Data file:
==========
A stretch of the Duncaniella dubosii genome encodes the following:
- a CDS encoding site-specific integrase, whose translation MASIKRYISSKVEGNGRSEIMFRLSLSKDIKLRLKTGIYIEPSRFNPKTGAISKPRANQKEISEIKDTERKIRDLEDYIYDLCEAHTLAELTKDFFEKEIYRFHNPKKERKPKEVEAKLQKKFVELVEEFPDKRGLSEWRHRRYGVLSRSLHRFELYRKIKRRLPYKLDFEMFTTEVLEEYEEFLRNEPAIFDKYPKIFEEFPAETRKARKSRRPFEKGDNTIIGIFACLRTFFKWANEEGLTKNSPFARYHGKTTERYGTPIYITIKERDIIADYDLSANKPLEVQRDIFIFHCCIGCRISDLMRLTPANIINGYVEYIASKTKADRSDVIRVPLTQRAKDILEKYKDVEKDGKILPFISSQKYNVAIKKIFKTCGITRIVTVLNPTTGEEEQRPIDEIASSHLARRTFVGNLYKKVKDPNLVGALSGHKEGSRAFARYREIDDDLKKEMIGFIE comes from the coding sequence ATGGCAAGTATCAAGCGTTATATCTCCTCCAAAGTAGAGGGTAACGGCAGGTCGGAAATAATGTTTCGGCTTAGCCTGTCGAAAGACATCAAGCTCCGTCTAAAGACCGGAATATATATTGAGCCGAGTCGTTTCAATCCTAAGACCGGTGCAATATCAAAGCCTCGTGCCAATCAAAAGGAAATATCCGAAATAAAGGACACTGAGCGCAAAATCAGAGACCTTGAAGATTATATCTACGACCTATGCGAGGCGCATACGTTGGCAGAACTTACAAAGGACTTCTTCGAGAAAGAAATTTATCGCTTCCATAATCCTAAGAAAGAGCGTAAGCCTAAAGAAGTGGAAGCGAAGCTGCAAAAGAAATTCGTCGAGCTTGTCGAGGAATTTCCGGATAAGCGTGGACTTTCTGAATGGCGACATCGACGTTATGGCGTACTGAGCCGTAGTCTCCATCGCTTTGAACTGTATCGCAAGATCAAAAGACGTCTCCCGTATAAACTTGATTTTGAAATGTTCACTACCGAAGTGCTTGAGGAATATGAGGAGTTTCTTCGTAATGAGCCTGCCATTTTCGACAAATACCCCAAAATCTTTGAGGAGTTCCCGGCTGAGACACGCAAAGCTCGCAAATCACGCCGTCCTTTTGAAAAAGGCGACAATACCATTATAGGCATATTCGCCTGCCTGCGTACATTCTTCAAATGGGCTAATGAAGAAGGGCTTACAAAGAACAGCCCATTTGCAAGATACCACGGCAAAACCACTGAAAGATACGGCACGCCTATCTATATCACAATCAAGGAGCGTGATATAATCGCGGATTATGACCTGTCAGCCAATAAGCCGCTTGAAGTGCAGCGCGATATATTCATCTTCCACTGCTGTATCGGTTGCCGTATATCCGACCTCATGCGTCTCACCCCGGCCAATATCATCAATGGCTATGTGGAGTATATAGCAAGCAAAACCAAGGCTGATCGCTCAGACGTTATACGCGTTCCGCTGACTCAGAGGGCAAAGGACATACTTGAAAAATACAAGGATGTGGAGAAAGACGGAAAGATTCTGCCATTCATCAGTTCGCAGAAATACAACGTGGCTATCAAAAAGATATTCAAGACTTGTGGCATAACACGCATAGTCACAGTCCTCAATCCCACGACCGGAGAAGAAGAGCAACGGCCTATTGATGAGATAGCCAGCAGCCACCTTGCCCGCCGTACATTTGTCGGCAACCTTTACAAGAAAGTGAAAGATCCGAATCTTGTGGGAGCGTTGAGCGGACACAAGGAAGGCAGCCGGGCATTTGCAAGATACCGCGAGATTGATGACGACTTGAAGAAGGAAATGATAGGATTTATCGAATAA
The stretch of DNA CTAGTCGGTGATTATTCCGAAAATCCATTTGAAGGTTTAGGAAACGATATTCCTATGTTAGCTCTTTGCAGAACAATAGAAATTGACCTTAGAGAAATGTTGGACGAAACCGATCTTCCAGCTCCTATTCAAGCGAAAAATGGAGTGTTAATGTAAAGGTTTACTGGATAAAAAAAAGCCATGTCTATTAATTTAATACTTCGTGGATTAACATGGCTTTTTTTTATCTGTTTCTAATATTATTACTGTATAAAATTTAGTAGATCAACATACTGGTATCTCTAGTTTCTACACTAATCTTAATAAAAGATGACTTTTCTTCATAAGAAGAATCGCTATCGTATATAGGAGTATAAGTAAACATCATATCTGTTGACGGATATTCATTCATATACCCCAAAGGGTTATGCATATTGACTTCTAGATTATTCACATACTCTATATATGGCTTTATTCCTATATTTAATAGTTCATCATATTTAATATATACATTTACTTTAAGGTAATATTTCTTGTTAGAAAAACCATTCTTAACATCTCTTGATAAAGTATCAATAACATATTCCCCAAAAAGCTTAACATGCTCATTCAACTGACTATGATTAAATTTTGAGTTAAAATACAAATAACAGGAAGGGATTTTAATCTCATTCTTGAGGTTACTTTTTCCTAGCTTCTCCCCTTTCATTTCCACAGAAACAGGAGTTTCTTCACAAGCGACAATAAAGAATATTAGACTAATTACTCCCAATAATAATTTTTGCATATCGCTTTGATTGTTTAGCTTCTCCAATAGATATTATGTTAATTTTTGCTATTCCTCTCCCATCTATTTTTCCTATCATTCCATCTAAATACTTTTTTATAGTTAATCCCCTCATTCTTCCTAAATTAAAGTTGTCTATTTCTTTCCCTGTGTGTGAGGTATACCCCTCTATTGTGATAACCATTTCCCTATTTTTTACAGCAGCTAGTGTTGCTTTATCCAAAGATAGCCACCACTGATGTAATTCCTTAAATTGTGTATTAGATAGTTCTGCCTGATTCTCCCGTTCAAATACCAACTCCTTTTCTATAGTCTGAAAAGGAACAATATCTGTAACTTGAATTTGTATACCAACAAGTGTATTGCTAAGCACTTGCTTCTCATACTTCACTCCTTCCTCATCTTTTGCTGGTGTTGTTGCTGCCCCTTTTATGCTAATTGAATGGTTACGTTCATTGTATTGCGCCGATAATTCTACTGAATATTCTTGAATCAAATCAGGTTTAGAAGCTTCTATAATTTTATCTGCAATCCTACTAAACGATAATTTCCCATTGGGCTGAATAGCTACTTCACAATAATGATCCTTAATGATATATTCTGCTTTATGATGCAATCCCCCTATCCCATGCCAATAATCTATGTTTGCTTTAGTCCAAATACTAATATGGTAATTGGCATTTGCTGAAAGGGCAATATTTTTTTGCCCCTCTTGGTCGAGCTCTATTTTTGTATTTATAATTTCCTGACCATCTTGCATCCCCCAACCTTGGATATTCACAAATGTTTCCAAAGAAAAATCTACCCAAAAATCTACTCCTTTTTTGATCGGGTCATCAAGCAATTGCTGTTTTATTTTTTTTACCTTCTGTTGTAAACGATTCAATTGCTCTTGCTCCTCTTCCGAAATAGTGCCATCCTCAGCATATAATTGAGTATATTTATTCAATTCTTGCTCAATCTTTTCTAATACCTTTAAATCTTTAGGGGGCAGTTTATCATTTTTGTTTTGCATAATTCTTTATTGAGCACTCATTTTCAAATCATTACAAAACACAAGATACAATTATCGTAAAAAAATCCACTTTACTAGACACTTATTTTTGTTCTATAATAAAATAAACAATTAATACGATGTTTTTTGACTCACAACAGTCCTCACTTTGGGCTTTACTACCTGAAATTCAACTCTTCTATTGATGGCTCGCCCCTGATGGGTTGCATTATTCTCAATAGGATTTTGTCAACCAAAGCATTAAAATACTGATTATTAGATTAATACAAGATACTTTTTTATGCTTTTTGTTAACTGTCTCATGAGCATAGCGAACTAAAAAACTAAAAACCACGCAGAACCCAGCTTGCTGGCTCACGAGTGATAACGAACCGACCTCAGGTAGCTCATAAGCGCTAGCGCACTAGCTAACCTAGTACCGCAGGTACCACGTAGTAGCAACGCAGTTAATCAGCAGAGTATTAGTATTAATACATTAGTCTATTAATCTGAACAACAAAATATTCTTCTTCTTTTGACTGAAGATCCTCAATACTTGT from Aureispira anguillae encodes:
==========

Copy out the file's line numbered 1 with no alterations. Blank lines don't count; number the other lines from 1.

A stretch of the Duncaniella dubosii genome encodes the following: